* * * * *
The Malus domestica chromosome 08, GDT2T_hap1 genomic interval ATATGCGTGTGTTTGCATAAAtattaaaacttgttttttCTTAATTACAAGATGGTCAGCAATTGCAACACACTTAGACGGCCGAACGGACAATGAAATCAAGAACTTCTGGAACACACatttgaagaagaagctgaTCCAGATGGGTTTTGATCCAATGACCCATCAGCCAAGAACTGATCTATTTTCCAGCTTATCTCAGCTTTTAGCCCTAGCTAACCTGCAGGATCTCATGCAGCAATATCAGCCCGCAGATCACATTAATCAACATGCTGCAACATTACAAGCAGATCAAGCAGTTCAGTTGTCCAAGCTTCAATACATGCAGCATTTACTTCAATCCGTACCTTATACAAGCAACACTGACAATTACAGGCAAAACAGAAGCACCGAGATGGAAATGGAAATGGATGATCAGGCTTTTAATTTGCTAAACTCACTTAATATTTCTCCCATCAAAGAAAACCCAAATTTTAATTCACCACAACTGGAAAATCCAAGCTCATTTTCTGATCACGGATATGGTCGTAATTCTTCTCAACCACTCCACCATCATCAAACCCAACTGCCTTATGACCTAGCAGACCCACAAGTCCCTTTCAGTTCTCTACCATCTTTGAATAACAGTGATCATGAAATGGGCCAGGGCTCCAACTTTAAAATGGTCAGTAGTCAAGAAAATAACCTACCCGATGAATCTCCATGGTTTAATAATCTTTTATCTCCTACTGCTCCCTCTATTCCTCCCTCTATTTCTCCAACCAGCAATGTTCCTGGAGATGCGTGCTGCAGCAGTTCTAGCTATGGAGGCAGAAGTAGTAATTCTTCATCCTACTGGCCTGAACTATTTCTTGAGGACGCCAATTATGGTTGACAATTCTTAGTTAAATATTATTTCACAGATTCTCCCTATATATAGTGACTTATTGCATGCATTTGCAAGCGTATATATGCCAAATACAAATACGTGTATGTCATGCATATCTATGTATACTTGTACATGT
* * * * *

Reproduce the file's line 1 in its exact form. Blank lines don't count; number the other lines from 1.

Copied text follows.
The Malus domestica chromosome 08, GDT2T_hap1 genomic interval ATATGCGTGTGTTTGCATAAAtattaaaacttgttttttCTTAATTACAAGATGGTCAGCAATTGCAACACACTTAGACGGCCGAACGGACAATGAAATCAAGAACTTCTGGAACACACatttgaagaagaagctgaTCCAGATGGGTTTTGATCCAATGACCCATCAGCCAAGAACTGATCTATTTTCCAGCTTATCTCAGCTTTTAGCCCTAGCTAACCTGCAGGATCTCATGCAGCAATATCAGCCCGCAGATCACATTAATCAACATGCTGCAACATTACAAGCAGATCAAGCAGTTCAGTTGTCCAAGCTTCAATACATGCAGCATTTACTTCAATCCGTACCTTATACAAGCAACACTGACAATTACAGGCAAAACAGAAGCACCGAGATGGAAATGGAAATGGATGATCAGGCTTTTAATTTGCTAAACTCACTTAATATTTCTCCCATCAAAGAAAACCCAAATTTTAATTCACCACAACTGGAAAATCCAAGCTCATTTTCTGATCACGGATATGGTCGTAATTCTTCTCAACCACTCCACCATCATCAAACCCAACTGCCTTATGACCTAGCAGACCCACAAGTCCCTTTCAGTTCTCTACCATCTTTGAATAACAGTGATCATGAAATGGGCCAGGGCTCCAACTTTAAAATGGTCAGTAGTCAAGAAAATAACCTACCCGATGAATCTCCATGGTTTAATAATCTTTTATCTCCTACTGCTCCCTCTATTCCTCCCTCTATTTCTCCAACCAGCAATGTTCCTGGAGATGCGTGCTGCAGCAGTTCTAGCTATGGAGGCAGAAGTAGTAATTCTTCATCCTACTGGCCTGAACTATTTCTTGAGGACGCCAATTATGGTTGACAATTCTTAGTTAAATATTATTTCACAGATTCTCCCTATATATAGTGACTTATTGCATGCATTTGCAAGCGTATATATGCCAAATACAAATACGTGTATGTCATGCATATCTATGTATACTTGTACATGT